NEW YORK—Warner Bros. Discovery and Dish Network have announced that the discovery+ streaming service has launched on Sling TV and that it will bow on Dish TV on August 25.
The platform launched 70,000+ episodes of premium content, including original series and on-demand programming, on Sling on August 8.
All Sling users, including users of Sling Free or any Sling subscription, may customize their viewing experience by adding discovery+ as a premium a la carte streaming service.
Sling and Dish users can access the streaming service for $4.99 per month, or upgrade to a commercial-free subscription for $6.99 per month.
“Providing our customers with the best entertainment experience has always been our number one priority at Dish and Sling,” said Gary Schanman, group president, Sling TV. “The addition of discovery+ on our platforms offers iconic and acclaimed content for the a la carte experience our customers love. We offer more than 50 premium a la carte services to enable our users to customize their viewing experience, all with a single account login so they can easily manage their services in one place.”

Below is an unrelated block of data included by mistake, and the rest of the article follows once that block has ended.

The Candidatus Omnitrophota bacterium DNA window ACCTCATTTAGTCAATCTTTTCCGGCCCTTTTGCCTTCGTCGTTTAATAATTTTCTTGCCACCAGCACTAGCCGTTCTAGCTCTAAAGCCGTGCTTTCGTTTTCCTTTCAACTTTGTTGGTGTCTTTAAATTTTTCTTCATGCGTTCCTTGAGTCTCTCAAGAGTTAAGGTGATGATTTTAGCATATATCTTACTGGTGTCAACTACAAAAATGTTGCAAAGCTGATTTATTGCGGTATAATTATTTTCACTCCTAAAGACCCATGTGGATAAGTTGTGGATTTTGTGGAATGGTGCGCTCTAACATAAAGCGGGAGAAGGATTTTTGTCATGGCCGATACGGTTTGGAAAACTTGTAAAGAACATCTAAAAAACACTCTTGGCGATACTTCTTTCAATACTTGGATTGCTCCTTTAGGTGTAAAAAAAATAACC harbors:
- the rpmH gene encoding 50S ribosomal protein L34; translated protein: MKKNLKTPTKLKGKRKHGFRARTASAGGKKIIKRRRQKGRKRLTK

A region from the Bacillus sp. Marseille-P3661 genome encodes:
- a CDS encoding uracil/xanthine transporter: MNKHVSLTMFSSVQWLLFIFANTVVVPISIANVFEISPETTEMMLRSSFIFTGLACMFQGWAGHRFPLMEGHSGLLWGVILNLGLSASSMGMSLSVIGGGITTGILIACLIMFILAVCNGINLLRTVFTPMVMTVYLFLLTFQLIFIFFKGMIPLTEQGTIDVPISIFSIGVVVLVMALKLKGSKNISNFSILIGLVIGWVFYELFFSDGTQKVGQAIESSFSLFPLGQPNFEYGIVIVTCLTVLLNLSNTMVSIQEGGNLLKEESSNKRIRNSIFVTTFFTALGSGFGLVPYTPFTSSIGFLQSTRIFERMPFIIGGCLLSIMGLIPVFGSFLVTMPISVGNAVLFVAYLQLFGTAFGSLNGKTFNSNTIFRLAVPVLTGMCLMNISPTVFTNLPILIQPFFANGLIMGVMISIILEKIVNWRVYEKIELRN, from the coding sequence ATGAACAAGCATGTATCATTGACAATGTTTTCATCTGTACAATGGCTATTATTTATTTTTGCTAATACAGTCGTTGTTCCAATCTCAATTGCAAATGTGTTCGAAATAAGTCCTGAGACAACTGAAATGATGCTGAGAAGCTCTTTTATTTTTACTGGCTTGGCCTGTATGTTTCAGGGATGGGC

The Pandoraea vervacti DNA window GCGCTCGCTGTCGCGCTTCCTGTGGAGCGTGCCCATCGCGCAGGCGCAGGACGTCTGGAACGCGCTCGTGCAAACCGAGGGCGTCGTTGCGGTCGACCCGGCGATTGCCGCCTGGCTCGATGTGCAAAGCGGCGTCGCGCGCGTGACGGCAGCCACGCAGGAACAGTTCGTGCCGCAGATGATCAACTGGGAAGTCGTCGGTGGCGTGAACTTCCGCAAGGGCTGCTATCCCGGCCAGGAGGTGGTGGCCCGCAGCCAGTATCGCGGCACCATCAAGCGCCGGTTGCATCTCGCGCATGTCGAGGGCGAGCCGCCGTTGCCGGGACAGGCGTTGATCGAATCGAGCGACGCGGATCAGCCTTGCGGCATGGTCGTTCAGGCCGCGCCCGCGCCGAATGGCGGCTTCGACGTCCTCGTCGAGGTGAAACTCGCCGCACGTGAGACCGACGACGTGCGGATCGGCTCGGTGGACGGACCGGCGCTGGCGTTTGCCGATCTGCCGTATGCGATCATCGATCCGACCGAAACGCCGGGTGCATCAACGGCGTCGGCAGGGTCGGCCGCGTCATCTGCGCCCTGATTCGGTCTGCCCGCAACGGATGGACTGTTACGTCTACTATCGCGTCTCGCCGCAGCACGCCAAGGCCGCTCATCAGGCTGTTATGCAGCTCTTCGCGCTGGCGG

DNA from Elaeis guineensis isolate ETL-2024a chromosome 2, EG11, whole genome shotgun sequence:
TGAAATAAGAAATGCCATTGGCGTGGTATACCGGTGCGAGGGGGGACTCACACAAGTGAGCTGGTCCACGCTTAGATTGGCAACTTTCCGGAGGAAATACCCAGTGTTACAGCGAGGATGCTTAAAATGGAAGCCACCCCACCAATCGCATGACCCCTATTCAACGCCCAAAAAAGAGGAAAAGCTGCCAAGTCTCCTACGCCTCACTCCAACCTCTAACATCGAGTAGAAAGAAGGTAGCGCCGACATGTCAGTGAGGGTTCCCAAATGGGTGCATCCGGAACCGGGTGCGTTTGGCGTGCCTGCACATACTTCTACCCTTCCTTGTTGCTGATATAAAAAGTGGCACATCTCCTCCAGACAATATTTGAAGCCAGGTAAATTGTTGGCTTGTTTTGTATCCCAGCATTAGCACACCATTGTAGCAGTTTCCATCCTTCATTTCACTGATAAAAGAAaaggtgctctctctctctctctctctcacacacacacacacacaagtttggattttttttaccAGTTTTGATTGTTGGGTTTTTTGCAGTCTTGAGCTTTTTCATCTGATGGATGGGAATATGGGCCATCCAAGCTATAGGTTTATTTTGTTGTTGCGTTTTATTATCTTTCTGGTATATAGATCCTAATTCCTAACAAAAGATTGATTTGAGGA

“With discovery+, we are committed to making our world-class content accessible to all of our fans across all platforms, and this partnership with Sling and Dish allows us to deliver on that commitment,” said Gabriel Sauerhoff, senior vice president digital distribution and commercial partnerships, Warner Bros. Discovery. “We always put our dedicated viewers at the forefront of our decision making, and we’ll continue to do so as we expand the reach of our beloved programming, talent and brands.”
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George Winslow is the senior content producer for TV Tech. He has written about the television, media and technology industries for nearly 30 years for such publications as Broadcasting & Cable, Multichannel News and TV Tech. Over the years, he has edited a number of magazines, including Multichannel News International and World Screen, and moderated panels at such major industry events as NAB and MIP TV. He has published two books and dozens of encyclopedia articles on such subjects as the media, New York City history and economics.